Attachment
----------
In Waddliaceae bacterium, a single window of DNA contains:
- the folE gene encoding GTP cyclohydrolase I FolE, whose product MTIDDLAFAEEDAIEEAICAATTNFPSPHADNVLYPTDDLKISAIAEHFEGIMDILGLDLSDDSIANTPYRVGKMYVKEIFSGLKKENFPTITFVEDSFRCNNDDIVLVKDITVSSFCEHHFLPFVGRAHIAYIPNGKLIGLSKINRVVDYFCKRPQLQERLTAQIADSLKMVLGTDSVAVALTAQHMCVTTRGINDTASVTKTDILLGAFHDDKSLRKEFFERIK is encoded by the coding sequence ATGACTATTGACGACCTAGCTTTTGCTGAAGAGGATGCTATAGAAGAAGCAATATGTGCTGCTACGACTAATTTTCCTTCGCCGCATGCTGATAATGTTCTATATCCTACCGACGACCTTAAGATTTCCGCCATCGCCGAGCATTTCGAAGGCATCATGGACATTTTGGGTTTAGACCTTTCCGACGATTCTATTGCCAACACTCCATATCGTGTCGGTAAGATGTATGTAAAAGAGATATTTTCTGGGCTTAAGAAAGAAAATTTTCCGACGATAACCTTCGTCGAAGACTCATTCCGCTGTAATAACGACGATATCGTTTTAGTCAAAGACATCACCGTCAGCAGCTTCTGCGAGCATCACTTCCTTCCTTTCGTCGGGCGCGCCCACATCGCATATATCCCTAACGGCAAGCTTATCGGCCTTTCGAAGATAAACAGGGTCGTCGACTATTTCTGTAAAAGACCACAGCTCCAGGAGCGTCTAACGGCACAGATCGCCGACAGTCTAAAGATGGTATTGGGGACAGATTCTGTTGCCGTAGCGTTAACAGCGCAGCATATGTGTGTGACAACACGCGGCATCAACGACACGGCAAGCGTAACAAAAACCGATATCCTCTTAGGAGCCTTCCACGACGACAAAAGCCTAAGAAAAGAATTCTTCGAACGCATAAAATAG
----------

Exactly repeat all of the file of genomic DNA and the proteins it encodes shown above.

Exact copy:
In Waddliaceae bacterium, a single window of DNA contains:
- the folE gene encoding GTP cyclohydrolase I FolE, whose product MTIDDLAFAEEDAIEEAICAATTNFPSPHADNVLYPTDDLKISAIAEHFEGIMDILGLDLSDDSIANTPYRVGKMYVKEIFSGLKKENFPTITFVEDSFRCNNDDIVLVKDITVSSFCEHHFLPFVGRAHIAYIPNGKLIGLSKINRVVDYFCKRPQLQERLTAQIADSLKMVLGTDSVAVALTAQHMCVTTRGINDTASVTKTDILLGAFHDDKSLRKEFFERIK is encoded by the coding sequence ATGACTATTGACGACCTAGCTTTTGCTGAAGAGGATGCTATAGAAGAAGCAATATGTGCTGCTACGACTAATTTTCCTTCGCCGCATGCTGATAATGTTCTATATCCTACCGACGACCTTAAGATTTCCGCCATCGCCGAGCATTTCGAAGGCATCATGGACATTTTGGGTTTAGACCTTTCCGACGATTCTATTGCCAACACTCCATATCGTGTCGGTAAGATGTATGTAAAAGAGATATTTTCTGGGCTTAAGAAAGAAAATTTTCCGACGATAACCTTCGTCGAAGACTCATTCCGCTGTAATAACGACGATATCGTTTTAGTCAAAGACATCACCGTCAGCAGCTTCTGCGAGCATCACTTCCTTCCTTTCGTCGGGCGCGCCCACATCGCATATATCCCTAACGGCAAGCTTATCGGCCTTTCGAAGATAAACAGGGTCGTCGACTATTTCTGTAAAAGACCACAGCTCCAGGAGCGTCTAACGGCACAGATCGCCGACAGTCTAAAGATGGTATTGGGGACAGATTCTGTTGCCGTAGCGTTAACAGCGCAGCATATGTGTGTGACAACACGCGGCATCAACGACACGGCAAGCGTAACAAAAACCGATATCCTCTTAGGAGCCTTCCACGACGACAAAAGCCTAAGAAAAGAATTCTTCGAACGCATAAAATAG